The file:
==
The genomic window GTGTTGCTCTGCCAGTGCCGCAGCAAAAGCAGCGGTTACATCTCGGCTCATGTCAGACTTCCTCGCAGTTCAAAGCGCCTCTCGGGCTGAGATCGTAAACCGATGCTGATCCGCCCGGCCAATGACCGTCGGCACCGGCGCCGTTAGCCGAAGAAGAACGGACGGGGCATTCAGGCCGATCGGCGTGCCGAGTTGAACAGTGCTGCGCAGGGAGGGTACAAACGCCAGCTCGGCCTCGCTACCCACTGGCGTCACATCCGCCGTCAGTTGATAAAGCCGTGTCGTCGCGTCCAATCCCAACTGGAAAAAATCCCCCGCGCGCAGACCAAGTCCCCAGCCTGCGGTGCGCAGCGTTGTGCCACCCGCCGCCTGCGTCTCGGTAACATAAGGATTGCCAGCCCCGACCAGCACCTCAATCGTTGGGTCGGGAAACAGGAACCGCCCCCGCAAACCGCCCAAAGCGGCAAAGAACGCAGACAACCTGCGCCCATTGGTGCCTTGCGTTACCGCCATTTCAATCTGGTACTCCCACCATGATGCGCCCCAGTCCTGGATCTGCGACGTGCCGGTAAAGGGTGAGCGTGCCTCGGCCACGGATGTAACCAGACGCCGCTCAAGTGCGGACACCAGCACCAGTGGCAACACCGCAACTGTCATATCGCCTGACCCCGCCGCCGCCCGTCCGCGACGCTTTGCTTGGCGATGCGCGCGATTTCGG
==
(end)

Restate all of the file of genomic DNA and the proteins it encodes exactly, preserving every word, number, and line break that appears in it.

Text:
The genomic window GTGTTGCTCTGCCAGTGCCGCAGCAAAAGCAGCGGTTACATCTCGGCTCATGTCAGACTTCCTCGCAGTTCAAAGCGCCTCTCGGGCTGAGATCGTAAACCGATGCTGATCCGCCCGGCCAATGACCGTCGGCACCGGCGCCGTTAGCCGAAGAAGAACGGACGGGGCATTCAGGCCGATCGGCGTGCCGAGTTGAACAGTGCTGCGCAGGGAGGGTACAAACGCCAGCTCGGCCTCGCTACCCACTGGCGTCACATCCGCCGTCAGTTGATAAAGCCGTGTCGTCGCGTCCAATCCCAACTGGAAAAAATCCCCCGCGCGCAGACCAAGTCCCCAGCCTGCGGTGCGCAGCGTTGTGCCACCCGCCGCCTGCGTCTCGGTAACATAAGGATTGCCAGCCCCGACCAGCACCTCAATCGTTGGGTCGGGAAACAGGAACCGCCCCCGCAAACCGCCCAAAGCGGCAAAGAACGCAGACAACCTGCGCCCATTGGTGCCTTGCGTTACCGCCATTTCAATCTGGTACTCCCACCATGATGCGCCCCAGTCCTGGATCTGCGACGTGCCGGTAAAGGGTGAGCGTGCCTCGGCCACGGATGTAACCAGACGCCGCTCAAGTGCGGACACCAGCACCAGTGGCAACACCGCAACTGTCATATCGCCTGACCCCGCCGCCGCCCGTCCGCGACGCTTTGCTTGGCGATGCGCGCGATTTCGG